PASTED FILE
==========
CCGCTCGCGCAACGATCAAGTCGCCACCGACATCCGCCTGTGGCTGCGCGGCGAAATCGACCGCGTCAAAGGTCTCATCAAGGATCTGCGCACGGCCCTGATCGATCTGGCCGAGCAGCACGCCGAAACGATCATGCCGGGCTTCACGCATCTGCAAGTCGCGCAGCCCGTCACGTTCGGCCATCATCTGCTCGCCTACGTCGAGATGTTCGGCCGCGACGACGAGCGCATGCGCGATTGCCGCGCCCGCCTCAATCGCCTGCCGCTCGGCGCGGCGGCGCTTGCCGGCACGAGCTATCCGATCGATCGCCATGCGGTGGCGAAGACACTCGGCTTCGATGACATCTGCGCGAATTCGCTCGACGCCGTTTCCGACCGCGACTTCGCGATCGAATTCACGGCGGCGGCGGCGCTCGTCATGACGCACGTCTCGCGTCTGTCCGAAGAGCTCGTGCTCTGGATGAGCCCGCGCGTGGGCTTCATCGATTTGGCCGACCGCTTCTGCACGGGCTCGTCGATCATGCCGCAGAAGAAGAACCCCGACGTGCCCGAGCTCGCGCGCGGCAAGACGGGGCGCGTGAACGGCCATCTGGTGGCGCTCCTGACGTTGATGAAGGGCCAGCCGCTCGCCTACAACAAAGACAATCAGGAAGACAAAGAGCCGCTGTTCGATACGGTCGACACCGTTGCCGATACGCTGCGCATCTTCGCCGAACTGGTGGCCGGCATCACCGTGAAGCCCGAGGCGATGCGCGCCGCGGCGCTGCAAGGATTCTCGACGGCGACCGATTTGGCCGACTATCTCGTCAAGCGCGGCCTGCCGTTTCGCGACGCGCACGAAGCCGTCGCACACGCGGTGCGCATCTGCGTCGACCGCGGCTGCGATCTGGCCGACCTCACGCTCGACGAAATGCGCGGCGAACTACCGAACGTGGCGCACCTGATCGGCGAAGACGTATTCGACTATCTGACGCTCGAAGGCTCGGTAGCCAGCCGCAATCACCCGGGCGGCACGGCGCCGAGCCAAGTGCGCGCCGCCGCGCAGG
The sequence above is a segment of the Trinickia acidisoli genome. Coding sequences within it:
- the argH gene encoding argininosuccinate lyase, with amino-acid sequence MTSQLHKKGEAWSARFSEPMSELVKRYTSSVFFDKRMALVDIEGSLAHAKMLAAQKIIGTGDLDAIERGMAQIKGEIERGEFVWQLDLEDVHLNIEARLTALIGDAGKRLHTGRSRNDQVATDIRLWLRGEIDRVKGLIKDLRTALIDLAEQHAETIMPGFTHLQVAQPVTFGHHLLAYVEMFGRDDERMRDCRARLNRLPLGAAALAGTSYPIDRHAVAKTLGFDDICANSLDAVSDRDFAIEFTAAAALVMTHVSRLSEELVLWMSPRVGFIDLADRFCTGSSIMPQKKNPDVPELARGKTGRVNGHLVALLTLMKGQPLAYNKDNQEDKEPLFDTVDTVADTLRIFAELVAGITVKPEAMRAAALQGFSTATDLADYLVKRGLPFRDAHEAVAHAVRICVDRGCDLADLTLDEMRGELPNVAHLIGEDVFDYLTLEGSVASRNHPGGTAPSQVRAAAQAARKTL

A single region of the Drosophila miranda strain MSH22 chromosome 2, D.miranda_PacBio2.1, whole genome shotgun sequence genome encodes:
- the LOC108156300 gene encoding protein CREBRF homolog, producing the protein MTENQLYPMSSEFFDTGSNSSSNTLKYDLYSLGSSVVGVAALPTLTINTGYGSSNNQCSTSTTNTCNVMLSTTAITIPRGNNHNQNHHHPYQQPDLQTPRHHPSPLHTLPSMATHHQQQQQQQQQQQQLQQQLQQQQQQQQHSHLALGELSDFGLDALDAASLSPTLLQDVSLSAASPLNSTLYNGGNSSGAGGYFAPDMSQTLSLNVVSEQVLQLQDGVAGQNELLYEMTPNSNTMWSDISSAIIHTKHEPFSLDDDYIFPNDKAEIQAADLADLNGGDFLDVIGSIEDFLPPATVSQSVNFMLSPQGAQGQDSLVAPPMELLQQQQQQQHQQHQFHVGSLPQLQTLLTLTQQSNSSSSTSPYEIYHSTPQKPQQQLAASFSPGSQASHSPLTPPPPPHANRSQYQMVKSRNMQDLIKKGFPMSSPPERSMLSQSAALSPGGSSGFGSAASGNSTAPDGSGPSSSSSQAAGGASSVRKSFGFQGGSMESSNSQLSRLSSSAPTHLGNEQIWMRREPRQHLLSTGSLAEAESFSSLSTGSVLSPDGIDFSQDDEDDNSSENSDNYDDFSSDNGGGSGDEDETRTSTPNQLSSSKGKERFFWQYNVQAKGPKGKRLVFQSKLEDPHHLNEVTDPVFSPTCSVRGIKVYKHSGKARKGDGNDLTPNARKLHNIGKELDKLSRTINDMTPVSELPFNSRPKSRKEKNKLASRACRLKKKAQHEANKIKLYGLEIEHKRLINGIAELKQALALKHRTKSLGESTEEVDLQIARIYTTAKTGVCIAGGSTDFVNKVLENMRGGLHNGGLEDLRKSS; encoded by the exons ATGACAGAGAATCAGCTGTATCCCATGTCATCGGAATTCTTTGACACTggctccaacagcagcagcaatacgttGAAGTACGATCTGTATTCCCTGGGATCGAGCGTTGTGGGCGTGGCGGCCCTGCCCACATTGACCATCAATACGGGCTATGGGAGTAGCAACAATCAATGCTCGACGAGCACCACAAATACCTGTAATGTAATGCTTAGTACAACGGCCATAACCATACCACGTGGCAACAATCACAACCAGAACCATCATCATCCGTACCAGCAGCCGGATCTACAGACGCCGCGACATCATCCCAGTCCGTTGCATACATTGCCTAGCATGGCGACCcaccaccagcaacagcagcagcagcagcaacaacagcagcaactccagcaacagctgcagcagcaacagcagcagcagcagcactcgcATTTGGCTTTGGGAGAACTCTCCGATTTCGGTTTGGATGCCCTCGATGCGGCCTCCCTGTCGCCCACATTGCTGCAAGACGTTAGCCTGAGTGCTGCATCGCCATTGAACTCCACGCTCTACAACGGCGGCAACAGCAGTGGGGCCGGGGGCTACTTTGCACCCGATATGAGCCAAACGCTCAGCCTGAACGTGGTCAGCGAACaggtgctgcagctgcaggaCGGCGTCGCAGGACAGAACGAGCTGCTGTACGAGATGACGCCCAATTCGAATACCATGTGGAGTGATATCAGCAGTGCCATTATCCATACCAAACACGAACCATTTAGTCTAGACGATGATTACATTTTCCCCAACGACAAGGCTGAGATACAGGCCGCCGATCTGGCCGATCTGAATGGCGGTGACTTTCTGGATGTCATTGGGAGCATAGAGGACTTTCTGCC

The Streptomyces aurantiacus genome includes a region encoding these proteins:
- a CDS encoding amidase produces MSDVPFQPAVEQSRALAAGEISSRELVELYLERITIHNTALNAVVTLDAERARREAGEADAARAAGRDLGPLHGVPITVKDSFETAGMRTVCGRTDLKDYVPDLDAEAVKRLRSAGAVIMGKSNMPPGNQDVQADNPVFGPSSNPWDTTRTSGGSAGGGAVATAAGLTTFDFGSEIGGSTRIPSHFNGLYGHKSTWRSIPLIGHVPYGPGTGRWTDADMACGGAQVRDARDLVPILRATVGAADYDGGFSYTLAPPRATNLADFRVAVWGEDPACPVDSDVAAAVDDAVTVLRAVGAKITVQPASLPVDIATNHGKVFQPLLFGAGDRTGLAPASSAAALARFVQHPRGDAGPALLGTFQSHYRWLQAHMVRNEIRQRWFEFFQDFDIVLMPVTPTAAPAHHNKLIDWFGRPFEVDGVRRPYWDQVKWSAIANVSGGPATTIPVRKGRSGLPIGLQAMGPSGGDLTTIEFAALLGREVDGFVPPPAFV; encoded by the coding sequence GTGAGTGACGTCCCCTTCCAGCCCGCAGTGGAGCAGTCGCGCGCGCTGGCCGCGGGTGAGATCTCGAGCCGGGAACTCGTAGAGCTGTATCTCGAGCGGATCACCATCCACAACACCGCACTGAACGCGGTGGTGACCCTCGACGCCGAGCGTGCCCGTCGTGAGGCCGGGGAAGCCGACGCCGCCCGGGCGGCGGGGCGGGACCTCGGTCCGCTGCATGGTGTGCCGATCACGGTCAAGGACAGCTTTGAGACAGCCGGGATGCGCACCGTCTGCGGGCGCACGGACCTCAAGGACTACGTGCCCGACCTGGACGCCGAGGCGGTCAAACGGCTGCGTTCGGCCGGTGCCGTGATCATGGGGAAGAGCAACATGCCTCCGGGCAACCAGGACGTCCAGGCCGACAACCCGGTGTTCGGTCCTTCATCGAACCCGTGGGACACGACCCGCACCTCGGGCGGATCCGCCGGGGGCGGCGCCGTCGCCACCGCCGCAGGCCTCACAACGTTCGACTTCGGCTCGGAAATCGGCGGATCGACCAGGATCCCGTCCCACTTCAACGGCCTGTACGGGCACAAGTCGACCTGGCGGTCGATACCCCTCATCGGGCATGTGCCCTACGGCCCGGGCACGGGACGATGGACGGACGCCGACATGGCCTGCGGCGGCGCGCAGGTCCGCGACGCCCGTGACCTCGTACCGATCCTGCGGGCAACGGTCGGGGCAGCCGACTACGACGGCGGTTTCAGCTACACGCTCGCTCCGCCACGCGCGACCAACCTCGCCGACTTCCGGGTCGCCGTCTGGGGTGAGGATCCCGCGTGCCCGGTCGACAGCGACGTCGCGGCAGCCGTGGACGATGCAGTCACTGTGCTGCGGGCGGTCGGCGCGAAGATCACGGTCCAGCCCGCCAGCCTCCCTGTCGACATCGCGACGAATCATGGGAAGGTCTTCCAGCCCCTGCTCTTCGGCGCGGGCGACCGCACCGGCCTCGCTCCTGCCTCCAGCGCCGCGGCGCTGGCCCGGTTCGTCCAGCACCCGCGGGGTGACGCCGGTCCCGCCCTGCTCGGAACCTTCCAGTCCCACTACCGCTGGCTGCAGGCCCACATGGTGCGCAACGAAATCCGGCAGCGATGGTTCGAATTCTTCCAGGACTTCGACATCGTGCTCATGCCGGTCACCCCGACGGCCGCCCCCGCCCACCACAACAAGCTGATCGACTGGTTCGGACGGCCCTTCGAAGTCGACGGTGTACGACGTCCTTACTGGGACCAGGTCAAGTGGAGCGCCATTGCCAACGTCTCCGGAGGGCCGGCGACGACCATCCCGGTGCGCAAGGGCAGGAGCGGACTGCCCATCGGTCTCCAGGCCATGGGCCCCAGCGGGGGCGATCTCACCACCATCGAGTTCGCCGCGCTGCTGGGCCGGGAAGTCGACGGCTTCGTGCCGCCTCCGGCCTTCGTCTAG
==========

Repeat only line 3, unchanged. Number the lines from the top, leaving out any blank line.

- the argH gene encoding argininosuccinate lyase, with amino-acid sequence MTSQLHKKGEAWSARFSEPMSELVKRYTSSVFFDKRMALVDIEGSLAHAKMLAAQKIIGTGDLDAIERGMAQIKGEIERGEFVWQLDLEDVHLNIEARLTALIGDAGKRLHTGRSRNDQVATDIRLWLRGEIDRVKGLIKDLRTALIDLAEQHAETIMPGFTHLQVAQPVTFGHHLLAYVEMFGRDDERMRDCRARLNRLPLGAAALAGTSYPIDRHAVAKTLGFDDICANSLDAVSDRDFAIEFTAAAALVMTHVSRLSEELVLWMSPRVGFIDLADRFCTGSSIMPQKKNPDVPELARGKTGRVNGHLVALLTLMKGQPLAYNKDNQEDKEPLFDTVDTVADTLRIFAELVAGITVKPEAMRAAALQGFSTATDLADYLVKRGLPFRDAHEAVAHAVRICVDRGCDLADLTLDEMRGELPNVAHLIGEDVFDYLTLEGSVASRNHPGGTAPSQVRAAAQAARKTL